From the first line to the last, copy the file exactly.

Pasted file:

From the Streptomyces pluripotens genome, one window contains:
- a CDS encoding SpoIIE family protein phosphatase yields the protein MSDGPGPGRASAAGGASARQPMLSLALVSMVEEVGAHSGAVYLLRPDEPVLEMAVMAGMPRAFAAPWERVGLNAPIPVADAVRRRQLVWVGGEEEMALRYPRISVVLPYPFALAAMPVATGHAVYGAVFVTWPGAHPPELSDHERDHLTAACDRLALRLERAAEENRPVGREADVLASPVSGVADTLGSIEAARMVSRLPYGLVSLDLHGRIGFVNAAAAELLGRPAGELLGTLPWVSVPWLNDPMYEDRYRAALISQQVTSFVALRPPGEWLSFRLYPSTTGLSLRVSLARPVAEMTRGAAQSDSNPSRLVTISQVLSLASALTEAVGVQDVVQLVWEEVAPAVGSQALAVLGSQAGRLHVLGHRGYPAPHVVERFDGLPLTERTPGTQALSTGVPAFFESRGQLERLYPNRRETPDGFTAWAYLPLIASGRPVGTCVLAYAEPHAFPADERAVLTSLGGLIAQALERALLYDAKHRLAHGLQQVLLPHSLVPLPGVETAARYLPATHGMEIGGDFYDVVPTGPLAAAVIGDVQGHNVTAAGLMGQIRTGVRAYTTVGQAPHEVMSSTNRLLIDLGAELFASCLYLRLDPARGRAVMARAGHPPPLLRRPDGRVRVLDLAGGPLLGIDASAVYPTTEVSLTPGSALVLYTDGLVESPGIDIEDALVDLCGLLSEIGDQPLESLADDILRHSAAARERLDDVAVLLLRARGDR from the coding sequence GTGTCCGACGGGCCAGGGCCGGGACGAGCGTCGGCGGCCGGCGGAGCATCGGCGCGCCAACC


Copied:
From the Streptomyces pluripotens genome, one window contains:
- a CDS encoding SpoIIE family protein phosphatase yields the protein MSDGPGPGRASAAGGASARQPMLSLALVSMVEEVGAHSGAVYLLRPDEPVLEMAVMAGMPRAFAAPWERVGLNAPIPVADAVRRRQLVWVGGEEEMALRYPRISVVLPYPFALAAMPVATGHAVYGAVFVTWPGAHPPELSDHERDHLTAACDRLALRLERAAEENRPVGREADVLASPVSGVADTLGSIEAARMVSRLPYGLVSLDLHGRIGFVNAAAAELLGRPAGELLGTLPWVSVPWLNDPMYEDRYRAALISQQVTSFVALRPPGEWLSFRLYPSTTGLSLRVSLARPVAEMTRGAAQSDSNPSRLVTISQVLSLASALTEAVGVQDVVQLVWEEVAPAVGSQALAVLGSQAGRLHVLGHRGYPAPHVVERFDGLPLTERTPGTQALSTGVPAFFESRGQLERLYPNRRETPDGFTAWAYLPLIASGRPVGTCVLAYAEPHAFPADERAVLTSLGGLIAQALERALLYDAKHRLAHGLQQVLLPHSLVPLPGVETAARYLPATHGMEIGGDFYDVVPTGPLAAAVIGDVQGHNVTAAGLMGQIRTGVRAYTTVGQAPHEVMSSTNRLLIDLGAELFASCLYLRLDPARGRAVMARAGHPPPLLRRPDGRVRVLDLAGGPLLGIDASAVYPTTEVSLTPGSALVLYTDGLVESPGIDIEDALVDLCGLLSEIGDQPLESLADDILRHSAAARERLDDVAVLLLRARGDR from the coding sequence GTGTCCGACGGGCCAGGGCCGGGACGAGCGTCGGCGGCCGGCGGAGCATCGGCGCGCCAACC